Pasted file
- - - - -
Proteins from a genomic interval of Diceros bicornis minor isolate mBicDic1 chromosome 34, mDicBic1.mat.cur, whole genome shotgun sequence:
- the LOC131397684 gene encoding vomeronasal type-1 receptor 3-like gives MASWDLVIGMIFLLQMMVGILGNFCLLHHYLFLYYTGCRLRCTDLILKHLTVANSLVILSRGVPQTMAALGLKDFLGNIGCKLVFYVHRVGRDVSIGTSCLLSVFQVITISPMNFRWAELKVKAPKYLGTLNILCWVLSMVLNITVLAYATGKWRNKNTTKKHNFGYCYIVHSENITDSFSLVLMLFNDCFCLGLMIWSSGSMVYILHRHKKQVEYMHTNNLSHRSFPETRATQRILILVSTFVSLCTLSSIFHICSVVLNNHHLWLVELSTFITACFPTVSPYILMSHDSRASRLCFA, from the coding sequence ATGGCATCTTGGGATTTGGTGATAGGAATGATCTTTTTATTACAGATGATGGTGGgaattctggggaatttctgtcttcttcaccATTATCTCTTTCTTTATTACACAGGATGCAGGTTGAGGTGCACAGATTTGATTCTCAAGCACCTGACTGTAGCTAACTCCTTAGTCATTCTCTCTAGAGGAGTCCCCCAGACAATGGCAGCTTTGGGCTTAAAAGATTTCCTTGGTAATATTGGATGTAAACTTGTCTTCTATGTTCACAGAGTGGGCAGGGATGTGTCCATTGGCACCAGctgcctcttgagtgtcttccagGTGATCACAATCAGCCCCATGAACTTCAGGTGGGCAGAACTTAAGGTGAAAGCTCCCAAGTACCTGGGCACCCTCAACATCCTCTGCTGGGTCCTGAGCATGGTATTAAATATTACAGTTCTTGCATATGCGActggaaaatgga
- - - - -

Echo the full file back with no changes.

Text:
Proteins from a genomic interval of Diceros bicornis minor isolate mBicDic1 chromosome 34, mDicBic1.mat.cur, whole genome shotgun sequence:
- the LOC131397684 gene encoding vomeronasal type-1 receptor 3-like gives MASWDLVIGMIFLLQMMVGILGNFCLLHHYLFLYYTGCRLRCTDLILKHLTVANSLVILSRGVPQTMAALGLKDFLGNIGCKLVFYVHRVGRDVSIGTSCLLSVFQVITISPMNFRWAELKVKAPKYLGTLNILCWVLSMVLNITVLAYATGKWRNKNTTKKHNFGYCYIVHSENITDSFSLVLMLFNDCFCLGLMIWSSGSMVYILHRHKKQVEYMHTNNLSHRSFPETRATQRILILVSTFVSLCTLSSIFHICSVVLNNHHLWLVELSTFITACFPTVSPYILMSHDSRASRLCFA, from the coding sequence ATGGCATCTTGGGATTTGGTGATAGGAATGATCTTTTTATTACAGATGATGGTGGgaattctggggaatttctgtcttcttcaccATTATCTCTTTCTTTATTACACAGGATGCAGGTTGAGGTGCACAGATTTGATTCTCAAGCACCTGACTGTAGCTAACTCCTTAGTCATTCTCTCTAGAGGAGTCCCCCAGACAATGGCAGCTTTGGGCTTAAAAGATTTCCTTGGTAATATTGGATGTAAACTTGTCTTCTATGTTCACAGAGTGGGCAGGGATGTGTCCATTGGCACCAGctgcctcttgagtgtcttccagGTGATCACAATCAGCCCCATGAACTTCAGGTGGGCAGAACTTAAGGTGAAAGCTCCCAAGTACCTGGGCACCCTCAACATCCTCTGCTGGGTCCTGAGCATGGTATTAAATATTACAGTTCTTGCATATGCGActggaaaatgga